VI. Epilogue: The Deeper Meaning Of a Friday Crucifixion

This order of the events is in harmony with their symbolic and liturgical significance. According to this schedule Messiah accomplished the work of redemption on the sixth day of the week, the same day that G’d once accomplished the work of creation. And Messiah was raised from the dead on the first day of the new week, thus making the day of the commencement of the new creation to be the same day of the week on which once the first light shone in the darkness (Gen. 1:3). During the Sabbath Messiah was resting in the tomb.

In the weekly liturgical order these events are re-experienced and reflected.

On Friday our daily work comes to a temporary end, and we take additional tasks on us because of the upcoming Sabbath. Our daily work, and the extra work of preparing for the Sabbath is thus an appropriate way of denying ourselves in serving HaShem and carrying our cross in following the Messiah (Mt. 16:24-25).

On the Sabbath there is the solemn pause, during which we anticipate the final completion of our work. On this day we experience in particular that we have died with Yeshua and and are dead to this world, and that this world is dead to us (cf. Rom. 6:3-13; Gal 2:19-20; 6:14).

After the Sabbath we start the new week by making havdalah, the ritual separation between Sabbath and weekday. We do this by lighting a new fire, smelling of spices and drinking a new cup of wine. The new fire is a reminder of the creation of light on the first day and an anticipation of the renewal of creation in the World to Come. For that reason it is also a reminder of the resurrection of Yeshua, who surely is the principle and the basis of the renewal of creation. The smelling of spices is reminiscent of the spices that the women brought to the grave, and that were no longer needed. The wine is an anticipation of the cup that Yeshua will drink at the dawn of the Kingdom (Luke 22:18).

In the sequence of the three days Friday-Sabbath-Sunday the redemptive work of Messiah is thus represented in a particular way, liturgically and symbolically. This representation illuminates the central importance of the Sabbath, on which the first creation attains its goal and perfection and is predisposed for the renewal of the regeneration. On the Sabbath we have the opportunity to make ourselves more and more prone to this renewal by uniting with Messiah in celebrating the Lord’s Supper and by hearing and studying the Torah and the prophets.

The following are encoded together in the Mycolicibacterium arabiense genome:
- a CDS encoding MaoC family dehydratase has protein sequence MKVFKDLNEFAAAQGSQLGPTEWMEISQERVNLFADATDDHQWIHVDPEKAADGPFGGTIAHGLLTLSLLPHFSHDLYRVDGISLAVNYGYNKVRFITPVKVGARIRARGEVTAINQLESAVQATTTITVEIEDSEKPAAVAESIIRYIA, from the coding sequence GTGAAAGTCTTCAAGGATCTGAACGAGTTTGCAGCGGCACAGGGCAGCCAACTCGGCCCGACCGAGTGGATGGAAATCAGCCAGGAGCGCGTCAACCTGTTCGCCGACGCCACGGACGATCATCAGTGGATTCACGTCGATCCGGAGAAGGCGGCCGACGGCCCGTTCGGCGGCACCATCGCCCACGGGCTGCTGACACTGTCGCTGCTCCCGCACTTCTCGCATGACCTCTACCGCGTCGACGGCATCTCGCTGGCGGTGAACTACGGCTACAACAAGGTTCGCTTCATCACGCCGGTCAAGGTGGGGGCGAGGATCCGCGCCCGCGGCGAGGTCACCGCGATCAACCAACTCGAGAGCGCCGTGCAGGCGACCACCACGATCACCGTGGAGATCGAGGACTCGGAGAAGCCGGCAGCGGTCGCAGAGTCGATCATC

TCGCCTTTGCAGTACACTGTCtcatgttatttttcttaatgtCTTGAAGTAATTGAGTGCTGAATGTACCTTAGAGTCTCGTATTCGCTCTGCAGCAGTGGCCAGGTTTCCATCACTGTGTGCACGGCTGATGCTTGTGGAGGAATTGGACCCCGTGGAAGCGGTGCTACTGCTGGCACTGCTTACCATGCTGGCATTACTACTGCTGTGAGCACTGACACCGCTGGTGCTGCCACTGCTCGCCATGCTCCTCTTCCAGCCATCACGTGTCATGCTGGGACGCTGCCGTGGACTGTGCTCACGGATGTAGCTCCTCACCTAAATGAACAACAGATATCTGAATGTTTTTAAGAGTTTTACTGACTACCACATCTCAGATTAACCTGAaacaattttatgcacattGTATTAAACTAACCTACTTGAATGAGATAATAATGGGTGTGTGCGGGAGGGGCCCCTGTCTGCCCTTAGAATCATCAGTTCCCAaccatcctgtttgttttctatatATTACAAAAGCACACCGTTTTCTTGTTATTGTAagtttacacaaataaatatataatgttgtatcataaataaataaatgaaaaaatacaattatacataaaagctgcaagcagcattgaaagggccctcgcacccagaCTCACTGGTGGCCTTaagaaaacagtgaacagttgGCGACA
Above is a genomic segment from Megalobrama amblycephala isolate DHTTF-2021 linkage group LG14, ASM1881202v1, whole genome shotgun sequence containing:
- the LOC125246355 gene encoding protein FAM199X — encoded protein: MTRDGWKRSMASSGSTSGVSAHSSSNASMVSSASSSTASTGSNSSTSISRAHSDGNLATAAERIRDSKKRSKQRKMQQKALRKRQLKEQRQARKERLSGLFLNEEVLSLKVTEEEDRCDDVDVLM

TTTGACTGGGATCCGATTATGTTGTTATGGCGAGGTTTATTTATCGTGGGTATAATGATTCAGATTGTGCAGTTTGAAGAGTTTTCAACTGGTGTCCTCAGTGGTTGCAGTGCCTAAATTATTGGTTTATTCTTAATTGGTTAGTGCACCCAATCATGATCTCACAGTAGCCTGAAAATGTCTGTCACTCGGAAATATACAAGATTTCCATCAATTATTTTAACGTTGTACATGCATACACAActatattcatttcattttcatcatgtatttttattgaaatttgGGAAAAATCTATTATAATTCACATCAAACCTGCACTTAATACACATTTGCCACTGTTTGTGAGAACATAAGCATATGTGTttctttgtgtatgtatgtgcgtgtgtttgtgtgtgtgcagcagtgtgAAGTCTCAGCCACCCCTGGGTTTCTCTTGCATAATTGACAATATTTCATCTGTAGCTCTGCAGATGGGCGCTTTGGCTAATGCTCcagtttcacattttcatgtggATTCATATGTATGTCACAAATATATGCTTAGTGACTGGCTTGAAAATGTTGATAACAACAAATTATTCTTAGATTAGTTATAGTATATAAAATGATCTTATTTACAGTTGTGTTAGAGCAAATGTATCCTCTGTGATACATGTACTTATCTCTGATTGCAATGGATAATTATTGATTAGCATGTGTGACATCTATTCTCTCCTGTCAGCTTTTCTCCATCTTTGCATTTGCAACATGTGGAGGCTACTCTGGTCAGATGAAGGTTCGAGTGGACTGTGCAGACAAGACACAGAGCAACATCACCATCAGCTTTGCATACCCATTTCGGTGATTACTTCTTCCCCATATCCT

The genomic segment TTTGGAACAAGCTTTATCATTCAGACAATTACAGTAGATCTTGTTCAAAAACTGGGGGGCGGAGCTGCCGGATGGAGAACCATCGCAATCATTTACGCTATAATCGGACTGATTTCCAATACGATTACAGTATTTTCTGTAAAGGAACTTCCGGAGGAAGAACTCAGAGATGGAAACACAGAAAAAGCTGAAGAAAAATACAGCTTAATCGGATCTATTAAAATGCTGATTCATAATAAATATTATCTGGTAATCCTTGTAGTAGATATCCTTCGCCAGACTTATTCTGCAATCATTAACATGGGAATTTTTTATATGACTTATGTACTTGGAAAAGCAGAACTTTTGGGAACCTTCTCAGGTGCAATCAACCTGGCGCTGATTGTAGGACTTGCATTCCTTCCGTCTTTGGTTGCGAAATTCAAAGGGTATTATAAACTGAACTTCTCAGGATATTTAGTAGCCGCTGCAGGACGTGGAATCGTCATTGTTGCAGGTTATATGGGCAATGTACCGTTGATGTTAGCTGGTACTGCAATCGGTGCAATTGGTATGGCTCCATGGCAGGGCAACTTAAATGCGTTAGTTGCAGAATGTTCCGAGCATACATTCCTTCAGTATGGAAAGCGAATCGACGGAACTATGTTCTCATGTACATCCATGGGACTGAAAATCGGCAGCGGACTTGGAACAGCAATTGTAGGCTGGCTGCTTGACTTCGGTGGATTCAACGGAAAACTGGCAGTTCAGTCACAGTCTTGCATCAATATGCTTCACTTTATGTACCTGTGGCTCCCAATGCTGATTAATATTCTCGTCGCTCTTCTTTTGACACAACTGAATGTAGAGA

All these rich symbolic and liturgical connections are absent from a perspective which sets the crucifixion on a Wednesday (or Thursday) and thus detaches it from the dawn of the Sabbath, especially when this also involves the idea that the resurrection happened on the Sabbath afternoon. The consequences of this perspective are very unfortuntate from a symbolic and liturgical viewpoint. Of course, these inconvenient consequences, taken in isolatioin, don’t constitute a refutation. However, they seem to me a heuristic indication of a theoretical defect — in a similar manner as the symbolic and liturgical conveniencies of a Friday crucifixion are a heuristic indication of its theoretical correctness.


[1] Chwolson, p. 45: «Man schaltete einen Monat ein und verschob alle Feste auf einen ganzen Monat, wenn die Landstrassen verdorben, die Brücken zerstört, die Oefen zum braten der Passalämmer vom Regen zerweicht waren und dann auch wenn man wusste, dass die Pilger aus der Diaspora nog unterwegs waren und zum Feste nicht rechtzeitig anlangen könnten.» [D. Chwolson, Das letzte Passamahl Christi und der Tag seines Todes nach den in Übereinstimmung gebrachten Berichten der Synoptiker and des Evangelium Johannis, Haessel Verlag — Leipzig 1908.]

[2] Humphreys p. 80: «All the evidence for the date of the crucifixion supports Jesus dying at 3 p.m. on Friday, April 3, ad 33. This date corresponds to Nisan 14 in the Jewish calendar.» Om meerdere redenen, die te maken hebben met de bredere argumentatielijnen in Humphreys boek beschouw ik dit resultaat met enige scepsis. [Colin J. Humphreys, The Mystery of the Last Supper. Reconstructing the Final Days of Jesus, Cambridge University Press — New York · Melbourne · Madrid · Cape Town · Singapore · São Paulo · Delhi · Tokyo · Mexico City 2011.]

[3] Chwolson, p. 65: «Der Sabbat des Osterfestes bekam dann eine grosse Bedeutung; denn er war, wie wir gleich sehen werden, der erste der 50 zu zählenden Tage, weshalb er auch der grosse Sabbat genannt wurde; dann zählte man sieben Wochen und zwar nicht nach Wochen als solche, sondern nach den sieben Sabbaten, von denen der erste nach dem Osterfeste wirklich δευτερόπρωτον war.» [D. Chwolson, Das letzte Passamahl Christi.]